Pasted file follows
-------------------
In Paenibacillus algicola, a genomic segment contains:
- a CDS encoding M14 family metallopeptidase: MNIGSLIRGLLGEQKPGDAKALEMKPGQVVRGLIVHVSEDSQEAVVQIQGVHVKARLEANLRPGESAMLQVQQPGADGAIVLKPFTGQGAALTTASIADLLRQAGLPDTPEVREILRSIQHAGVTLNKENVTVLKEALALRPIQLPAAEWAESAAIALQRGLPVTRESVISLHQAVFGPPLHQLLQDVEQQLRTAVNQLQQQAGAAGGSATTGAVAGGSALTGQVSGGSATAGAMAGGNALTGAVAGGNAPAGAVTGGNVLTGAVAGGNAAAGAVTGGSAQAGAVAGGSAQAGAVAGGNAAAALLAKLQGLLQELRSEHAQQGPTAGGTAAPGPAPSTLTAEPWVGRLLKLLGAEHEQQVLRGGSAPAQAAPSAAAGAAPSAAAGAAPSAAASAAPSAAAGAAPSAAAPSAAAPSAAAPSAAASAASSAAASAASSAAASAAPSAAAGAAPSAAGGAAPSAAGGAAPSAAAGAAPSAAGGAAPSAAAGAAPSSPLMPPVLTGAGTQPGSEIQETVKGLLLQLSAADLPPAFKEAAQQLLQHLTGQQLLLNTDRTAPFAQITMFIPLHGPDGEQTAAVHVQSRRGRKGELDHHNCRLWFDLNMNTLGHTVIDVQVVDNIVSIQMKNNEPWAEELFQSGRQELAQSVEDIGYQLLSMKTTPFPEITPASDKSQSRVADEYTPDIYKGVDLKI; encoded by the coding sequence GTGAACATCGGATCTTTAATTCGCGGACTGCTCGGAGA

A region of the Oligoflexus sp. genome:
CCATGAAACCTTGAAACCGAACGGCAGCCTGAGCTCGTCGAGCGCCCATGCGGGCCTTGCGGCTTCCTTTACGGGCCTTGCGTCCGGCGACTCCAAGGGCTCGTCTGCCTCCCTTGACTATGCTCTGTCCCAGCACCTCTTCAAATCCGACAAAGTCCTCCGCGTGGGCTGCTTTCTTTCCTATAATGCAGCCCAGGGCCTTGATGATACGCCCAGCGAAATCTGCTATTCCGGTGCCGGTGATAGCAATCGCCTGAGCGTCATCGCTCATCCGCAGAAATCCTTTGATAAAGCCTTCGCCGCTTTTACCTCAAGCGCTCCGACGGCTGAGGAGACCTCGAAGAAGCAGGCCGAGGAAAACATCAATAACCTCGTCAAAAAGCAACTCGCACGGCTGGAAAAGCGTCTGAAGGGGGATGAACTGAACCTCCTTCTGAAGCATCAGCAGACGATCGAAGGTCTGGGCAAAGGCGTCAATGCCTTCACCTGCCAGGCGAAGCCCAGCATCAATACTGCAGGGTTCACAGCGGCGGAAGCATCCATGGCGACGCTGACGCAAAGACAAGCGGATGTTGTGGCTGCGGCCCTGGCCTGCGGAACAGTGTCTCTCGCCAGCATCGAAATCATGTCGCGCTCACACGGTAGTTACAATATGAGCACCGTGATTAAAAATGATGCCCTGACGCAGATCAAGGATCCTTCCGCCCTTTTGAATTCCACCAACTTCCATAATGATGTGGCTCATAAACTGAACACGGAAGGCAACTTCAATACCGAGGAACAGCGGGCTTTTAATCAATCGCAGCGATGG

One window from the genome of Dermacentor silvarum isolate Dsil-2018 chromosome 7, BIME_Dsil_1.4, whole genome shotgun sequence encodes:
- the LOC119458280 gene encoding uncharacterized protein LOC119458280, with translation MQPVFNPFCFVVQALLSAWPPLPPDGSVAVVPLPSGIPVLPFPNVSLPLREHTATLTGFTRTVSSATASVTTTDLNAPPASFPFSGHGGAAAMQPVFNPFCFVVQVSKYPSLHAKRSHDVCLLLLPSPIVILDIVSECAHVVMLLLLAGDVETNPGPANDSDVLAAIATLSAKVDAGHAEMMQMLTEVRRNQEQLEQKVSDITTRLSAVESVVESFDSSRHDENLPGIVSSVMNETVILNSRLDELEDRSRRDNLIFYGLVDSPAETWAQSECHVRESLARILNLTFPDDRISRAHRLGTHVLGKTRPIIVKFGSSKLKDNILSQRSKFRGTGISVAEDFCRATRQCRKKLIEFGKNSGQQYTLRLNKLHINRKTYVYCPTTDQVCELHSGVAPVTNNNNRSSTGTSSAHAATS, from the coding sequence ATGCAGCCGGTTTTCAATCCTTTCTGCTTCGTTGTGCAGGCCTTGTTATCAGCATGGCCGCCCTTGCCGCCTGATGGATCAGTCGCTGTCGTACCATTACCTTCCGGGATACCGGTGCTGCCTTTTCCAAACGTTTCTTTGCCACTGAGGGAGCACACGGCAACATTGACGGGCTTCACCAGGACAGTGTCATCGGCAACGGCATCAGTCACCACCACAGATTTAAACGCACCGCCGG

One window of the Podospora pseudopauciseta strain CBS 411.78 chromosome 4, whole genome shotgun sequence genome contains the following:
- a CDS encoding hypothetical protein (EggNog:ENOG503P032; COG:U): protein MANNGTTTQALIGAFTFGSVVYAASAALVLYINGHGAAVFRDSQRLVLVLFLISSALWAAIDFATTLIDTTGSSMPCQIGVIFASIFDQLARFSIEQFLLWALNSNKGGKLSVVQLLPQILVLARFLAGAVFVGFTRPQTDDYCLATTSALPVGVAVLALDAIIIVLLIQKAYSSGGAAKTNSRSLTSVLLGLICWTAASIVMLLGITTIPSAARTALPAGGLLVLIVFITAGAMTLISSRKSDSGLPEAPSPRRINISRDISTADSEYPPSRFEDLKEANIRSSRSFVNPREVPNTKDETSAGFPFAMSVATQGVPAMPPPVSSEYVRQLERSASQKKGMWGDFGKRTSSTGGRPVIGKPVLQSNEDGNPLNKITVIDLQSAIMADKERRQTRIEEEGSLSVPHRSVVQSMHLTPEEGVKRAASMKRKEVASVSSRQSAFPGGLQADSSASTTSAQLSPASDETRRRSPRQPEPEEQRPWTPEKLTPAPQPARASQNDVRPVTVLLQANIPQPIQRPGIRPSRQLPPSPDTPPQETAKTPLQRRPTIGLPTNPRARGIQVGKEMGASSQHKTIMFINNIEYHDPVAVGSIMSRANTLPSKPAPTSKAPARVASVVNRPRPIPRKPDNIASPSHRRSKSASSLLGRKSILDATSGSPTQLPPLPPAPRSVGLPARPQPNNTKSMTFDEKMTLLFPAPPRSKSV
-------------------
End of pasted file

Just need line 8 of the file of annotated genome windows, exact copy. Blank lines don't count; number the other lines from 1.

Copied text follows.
- a CDS encoding hypothetical protein (EggNog:ENOG503P032; COG:U): protein MANNGTTTQALIGAFTFGSVVYAASAALVLYINGHGAAVFRDSQRLVLVLFLISSALWAAIDFATTLIDTTGSSMPCQIGVIFASIFDQLARFSIEQFLLWALNSNKGGKLSVVQLLPQILVLARFLAGAVFVGFTRPQTDDYCLATTSALPVGVAVLALDAIIIVLLIQKAYSSGGAAKTNSRSLTSVLLGLICWTAASIVMLLGITTIPSAARTALPAGGLLVLIVFITAGAMTLISSRKSDSGLPEAPSPRRINISRDISTADSEYPPSRFEDLKEANIRSSRSFVNPREVPNTKDETSAGFPFAMSVATQGVPAMPPPVSSEYVRQLERSASQKKGMWGDFGKRTSSTGGRPVIGKPVLQSNEDGNPLNKITVIDLQSAIMADKERRQTRIEEEGSLSVPHRSVVQSMHLTPEEGVKRAASMKRKEVASVSSRQSAFPGGLQADSSASTTSAQLSPASDETRRRSPRQPEPEEQRPWTPEKLTPAPQPARASQNDVRPVTVLLQANIPQPIQRPGIRPSRQLPPSPDTPPQETAKTPLQRRPTIGLPTNPRARGIQVGKEMGASSQHKTIMFINNIEYHDPVAVGSIMSRANTLPSKPAPTSKAPARVASVVNRPRPIPRKPDNIASPSHRRSKSASSLLGRKSILDATSGSPTQLPPLPPAPRSVGLPARPQPNNTKSMTFDEKMTLLFPAPPRSKSV